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Growth of Western Australian corals in the Anthropocene
Cooper, T.E.; O'Leary, R.A.; Lough, J.M. (2012). Growth of Western Australian corals in the Anthropocene. Science (Wash.) 335(6068): 593-596 + supporting online materials.
In: Science (Washington). American Association for the Advancement of Science: New York, N.Y. ISSN 0036-8075, more
Peer reviewed article  

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  • Cooper, T.E.
  • O'Leary, R.A.
  • Lough, J.M.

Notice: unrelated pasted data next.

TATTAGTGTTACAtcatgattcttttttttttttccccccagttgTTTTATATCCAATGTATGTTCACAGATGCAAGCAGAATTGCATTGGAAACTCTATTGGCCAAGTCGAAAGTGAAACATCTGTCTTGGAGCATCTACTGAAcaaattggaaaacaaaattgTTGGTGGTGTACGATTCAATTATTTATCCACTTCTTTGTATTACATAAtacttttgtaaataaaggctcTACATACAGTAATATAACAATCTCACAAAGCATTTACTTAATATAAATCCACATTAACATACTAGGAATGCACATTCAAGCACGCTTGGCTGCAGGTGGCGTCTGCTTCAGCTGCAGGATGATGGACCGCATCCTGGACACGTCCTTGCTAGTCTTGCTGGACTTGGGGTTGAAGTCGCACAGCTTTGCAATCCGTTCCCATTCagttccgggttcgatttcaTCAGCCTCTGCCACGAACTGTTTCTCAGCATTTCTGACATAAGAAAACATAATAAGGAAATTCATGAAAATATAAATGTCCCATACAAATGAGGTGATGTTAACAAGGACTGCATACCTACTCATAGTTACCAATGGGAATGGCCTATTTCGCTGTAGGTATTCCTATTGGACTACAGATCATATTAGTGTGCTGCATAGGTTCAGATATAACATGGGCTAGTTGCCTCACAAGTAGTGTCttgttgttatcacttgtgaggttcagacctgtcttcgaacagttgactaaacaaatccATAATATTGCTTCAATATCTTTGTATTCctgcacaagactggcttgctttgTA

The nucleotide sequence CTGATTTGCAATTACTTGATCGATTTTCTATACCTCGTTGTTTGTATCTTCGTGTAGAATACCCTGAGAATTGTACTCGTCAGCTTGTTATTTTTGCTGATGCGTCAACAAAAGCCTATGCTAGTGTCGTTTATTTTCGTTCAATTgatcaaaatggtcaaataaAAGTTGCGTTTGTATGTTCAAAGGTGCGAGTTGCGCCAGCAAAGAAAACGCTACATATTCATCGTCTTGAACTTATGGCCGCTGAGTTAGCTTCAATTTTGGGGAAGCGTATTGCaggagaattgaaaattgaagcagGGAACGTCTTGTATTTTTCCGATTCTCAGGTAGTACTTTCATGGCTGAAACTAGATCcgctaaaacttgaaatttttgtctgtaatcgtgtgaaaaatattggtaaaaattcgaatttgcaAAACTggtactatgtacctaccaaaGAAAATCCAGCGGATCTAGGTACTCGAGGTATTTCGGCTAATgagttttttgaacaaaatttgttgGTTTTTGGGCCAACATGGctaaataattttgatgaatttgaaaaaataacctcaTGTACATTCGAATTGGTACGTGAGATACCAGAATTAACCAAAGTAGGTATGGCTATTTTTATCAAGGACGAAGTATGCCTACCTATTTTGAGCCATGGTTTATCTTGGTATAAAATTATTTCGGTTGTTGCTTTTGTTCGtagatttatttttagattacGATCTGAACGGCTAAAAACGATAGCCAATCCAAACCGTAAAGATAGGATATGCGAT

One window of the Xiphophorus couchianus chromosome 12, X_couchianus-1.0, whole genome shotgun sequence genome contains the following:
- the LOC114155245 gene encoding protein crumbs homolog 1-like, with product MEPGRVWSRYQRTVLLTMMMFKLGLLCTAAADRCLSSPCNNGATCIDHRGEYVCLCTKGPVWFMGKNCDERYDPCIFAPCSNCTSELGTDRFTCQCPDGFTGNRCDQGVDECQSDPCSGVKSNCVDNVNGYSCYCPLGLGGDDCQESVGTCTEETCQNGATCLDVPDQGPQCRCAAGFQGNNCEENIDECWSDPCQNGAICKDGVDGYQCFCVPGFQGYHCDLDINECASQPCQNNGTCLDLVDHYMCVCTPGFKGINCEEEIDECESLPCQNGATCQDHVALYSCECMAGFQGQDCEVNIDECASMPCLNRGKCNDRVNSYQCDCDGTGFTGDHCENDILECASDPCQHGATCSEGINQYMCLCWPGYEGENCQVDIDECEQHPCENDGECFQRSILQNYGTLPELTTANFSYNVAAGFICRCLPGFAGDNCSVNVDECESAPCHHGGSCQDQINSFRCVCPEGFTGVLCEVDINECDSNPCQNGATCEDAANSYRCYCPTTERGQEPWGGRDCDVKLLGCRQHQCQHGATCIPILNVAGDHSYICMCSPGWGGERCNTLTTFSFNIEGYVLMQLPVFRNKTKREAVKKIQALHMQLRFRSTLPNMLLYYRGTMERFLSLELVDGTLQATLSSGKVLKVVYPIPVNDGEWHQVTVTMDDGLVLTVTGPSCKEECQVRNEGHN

Anthropogenic increases of atmospheric carbon dioxide lead to warmer sea surface temperatures and altered ocean chemistry. Experimental evidence suggests that coral calcification decreases as aragonite saturation drops but increases as temperatures rise toward thresholds optimal for coral growth. In situ studies have documented alarming recent declines in calcification rates on several tropical coral reef ecosystems. We show there is no widespread pattern of consistent decline in calcification rates of massive Porites during the 20th century on reefs spanning an 11° latitudinal range in the southeast Indian Ocean off Western Australia. Increasing calcification rates on the high-latitude reefs contrast with the downward trajectory reported for corals on Australia’s Great Barrier Reef and provide additional evidence that recent changes in coral calcification are responses to temperature rather than ocean acidification.

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